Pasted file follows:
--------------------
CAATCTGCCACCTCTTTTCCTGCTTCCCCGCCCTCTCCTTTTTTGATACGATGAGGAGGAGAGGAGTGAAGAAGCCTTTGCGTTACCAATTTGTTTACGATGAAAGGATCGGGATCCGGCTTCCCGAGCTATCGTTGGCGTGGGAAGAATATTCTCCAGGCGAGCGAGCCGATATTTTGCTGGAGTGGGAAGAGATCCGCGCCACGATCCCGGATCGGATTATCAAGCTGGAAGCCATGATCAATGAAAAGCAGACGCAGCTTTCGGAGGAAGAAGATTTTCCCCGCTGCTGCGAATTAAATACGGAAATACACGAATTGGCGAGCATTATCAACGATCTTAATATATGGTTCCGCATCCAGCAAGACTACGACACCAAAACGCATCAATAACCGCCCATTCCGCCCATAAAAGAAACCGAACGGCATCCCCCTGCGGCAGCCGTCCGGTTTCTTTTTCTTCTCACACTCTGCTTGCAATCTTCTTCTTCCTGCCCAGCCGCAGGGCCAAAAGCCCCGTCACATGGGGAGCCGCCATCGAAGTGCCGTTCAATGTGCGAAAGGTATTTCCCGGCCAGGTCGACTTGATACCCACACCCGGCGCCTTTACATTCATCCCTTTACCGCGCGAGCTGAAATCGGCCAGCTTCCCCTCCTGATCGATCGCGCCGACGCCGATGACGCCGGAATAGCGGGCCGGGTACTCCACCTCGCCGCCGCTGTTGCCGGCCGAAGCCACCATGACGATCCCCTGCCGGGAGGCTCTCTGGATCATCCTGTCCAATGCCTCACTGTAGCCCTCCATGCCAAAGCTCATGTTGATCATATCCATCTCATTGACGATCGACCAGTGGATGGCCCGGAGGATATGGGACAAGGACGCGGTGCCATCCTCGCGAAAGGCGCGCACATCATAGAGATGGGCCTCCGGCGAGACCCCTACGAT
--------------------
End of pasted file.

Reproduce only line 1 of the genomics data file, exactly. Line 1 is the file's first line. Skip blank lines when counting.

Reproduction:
CAATCTGCCACCTCTTTTCCTGCTTCCCCGCCCTCTCCTTTTTTGATACGATGAGGAGGAGAGGAGTGAAGAAGCCTTTGCGTTACCAATTTGTTTACGATGAAAGGATCGGGATCCGGCTTCCCGAGCTATCGTTGGCGTGGGAAGAATATTCTCCAGGCGAGCGAGCCGATATTTTGCTGGAGTGGGAAGAGATCCGCGCCACGATCCCGGATCGGATTATCAAGCTGGAAGCCATGATCAATGAAAAGCAGACGCAGCTTTCGGAGGAAGAAGATTTTCCCCGCTGCTGCGAATTAAATACGGAAATACACGAATTGGCGAGCATTATCAACGATCTTAATATATGGTTCCGCATCCAGCAAGACTACGACACCAAAACGCATCAATAACCGCCCATTCCGCCCATAAAAGAAACCGAACGGCATCCCCCTGCGGCAGCCGTCCGGTTTCTTTTTCTTCTCACACTCTGCTTGCAATCTTCTTCTTCCTGCCCAGCCGCAGGGCCAAAAGCCCCGTCACATGGGGAGCCGCCATCGAAGTGCCGTTCAATGTGCGAAAGGTATTTCCCGGCCAGGTCGACTTGATACCCACACCCGGCGCCTTTACATTCATCCCTTTACCGCGCGAGCTGAAATCGGCCAGCTTCCCCTCCTGATCGATCGCGCCGACGCCGATGACGCCGGAATAGCGGGCCGGGTACTCCACCTCGCCGCCGCTGTTGCCGGCCGAAGCCACCATGACGATCCCCTGCCGGGAGGCTCTCTGGATCATCCTGTCCAATGCCTCACTGTAGCCCTCCATGCCAAAGCTCATGTTGATCATATCCATCTCATTGACGATCGACCAGTGGATGGCCCGGAGGATATGGGACAAGGACGCGGTGCCATCCTCGCGAAAGGCGCGCACATCATAGAGATGGGCCTCCGGCGAGACCCCTACGAT